Thermal, mechanical and electrical properties of liquid crystalline polymer electrolytes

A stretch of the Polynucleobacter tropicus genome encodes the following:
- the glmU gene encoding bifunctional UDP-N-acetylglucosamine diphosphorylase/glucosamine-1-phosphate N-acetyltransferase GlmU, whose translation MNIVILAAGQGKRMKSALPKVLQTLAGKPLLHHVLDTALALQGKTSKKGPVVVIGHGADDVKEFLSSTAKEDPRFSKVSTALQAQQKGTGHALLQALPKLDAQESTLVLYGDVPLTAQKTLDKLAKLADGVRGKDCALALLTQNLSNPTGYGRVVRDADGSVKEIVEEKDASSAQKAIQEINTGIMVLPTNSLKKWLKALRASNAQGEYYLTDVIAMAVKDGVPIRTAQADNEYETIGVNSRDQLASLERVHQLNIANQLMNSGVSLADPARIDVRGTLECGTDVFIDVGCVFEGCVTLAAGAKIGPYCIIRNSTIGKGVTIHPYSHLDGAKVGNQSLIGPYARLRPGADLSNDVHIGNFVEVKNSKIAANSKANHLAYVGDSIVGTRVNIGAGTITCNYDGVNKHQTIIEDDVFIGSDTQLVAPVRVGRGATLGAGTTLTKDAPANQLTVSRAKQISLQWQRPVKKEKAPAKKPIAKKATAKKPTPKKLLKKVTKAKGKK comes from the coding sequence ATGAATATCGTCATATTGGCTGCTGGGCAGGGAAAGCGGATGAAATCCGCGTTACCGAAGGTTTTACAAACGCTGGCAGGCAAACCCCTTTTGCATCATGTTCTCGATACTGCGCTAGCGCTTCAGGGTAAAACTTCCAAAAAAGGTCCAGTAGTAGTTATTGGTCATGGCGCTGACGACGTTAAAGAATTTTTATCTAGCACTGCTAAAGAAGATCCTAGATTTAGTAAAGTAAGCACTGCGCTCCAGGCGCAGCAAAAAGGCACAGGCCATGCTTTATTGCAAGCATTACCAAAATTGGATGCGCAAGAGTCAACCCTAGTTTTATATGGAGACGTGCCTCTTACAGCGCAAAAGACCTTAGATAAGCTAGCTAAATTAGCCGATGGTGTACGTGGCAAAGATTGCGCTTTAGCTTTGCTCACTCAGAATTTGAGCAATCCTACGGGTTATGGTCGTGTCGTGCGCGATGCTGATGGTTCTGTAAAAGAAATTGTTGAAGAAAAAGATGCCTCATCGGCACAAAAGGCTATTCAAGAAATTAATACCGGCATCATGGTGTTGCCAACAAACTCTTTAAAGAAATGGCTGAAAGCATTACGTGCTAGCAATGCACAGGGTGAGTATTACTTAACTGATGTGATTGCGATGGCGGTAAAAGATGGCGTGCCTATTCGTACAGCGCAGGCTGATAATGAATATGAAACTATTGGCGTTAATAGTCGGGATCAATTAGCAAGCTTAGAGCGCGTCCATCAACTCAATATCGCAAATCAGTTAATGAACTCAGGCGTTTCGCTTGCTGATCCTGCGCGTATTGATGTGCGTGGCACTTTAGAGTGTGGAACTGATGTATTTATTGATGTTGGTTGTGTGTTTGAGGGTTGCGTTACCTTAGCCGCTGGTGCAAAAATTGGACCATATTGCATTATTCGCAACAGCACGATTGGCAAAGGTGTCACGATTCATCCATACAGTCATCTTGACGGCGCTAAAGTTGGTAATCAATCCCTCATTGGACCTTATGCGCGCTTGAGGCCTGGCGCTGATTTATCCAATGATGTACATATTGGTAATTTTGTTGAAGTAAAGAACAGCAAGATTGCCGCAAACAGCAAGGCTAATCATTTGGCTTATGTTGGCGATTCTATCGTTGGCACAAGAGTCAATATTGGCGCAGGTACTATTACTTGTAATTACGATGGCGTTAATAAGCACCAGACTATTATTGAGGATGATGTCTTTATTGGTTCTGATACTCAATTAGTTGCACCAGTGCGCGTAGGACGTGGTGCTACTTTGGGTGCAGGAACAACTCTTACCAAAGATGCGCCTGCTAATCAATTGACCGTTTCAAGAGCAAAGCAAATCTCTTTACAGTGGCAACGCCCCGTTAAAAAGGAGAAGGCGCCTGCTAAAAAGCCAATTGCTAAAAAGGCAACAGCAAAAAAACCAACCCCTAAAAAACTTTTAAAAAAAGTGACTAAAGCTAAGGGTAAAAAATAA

It is generally accepted that ion transport in polymer electrolytes is strongly coupled to the local viscosity of the host polymer and that, in most cases, appreciable ionic conductivity below the glass transition temperature is not observed. Recent literature suggests that this may not always be the case and examples of polymer electrolytes exhibiting ionic conductivity decoupled from the polymeric motions have been reported. This thesis investigates one such system, a liquid crystalline polymer electrolyte, which has been reported to show measurable conductivity in the sold phase. The aim is to investigate such decoupled behaviour, how it may be optimised and to understand the conductivity mechanism. The thermal, mechanical and electrical properties of lithium perchlorate and lithium triflate complexes of a liquid crystalline polymer and its non-liquid crystalline analogue have been investigated. These studies suggest that the conductivity is not in fact decoupled from the local motions of the polymer. Selected complexes are then examined further and conductivities measured under variable pressure. From these data, activation energies, volumes and decoupling constants are calculated. These results show that, although not fully coupled, these complexes cannot be considered to exhibit decoupled conductivity and, in fact, the non-liquid crystalline electrolytes actually show a greater tendency towards decoupled behaviour than their liquid crystalline counterparts. In the final chapter, the two polymers are complexed with lithium trifluoromethanesulphonyl imide, a salt that has been reported to give enhanced conducivities. It is found that using this salt does indeed raise conductivities, but also reduces tendencies towards decoupled behaviour.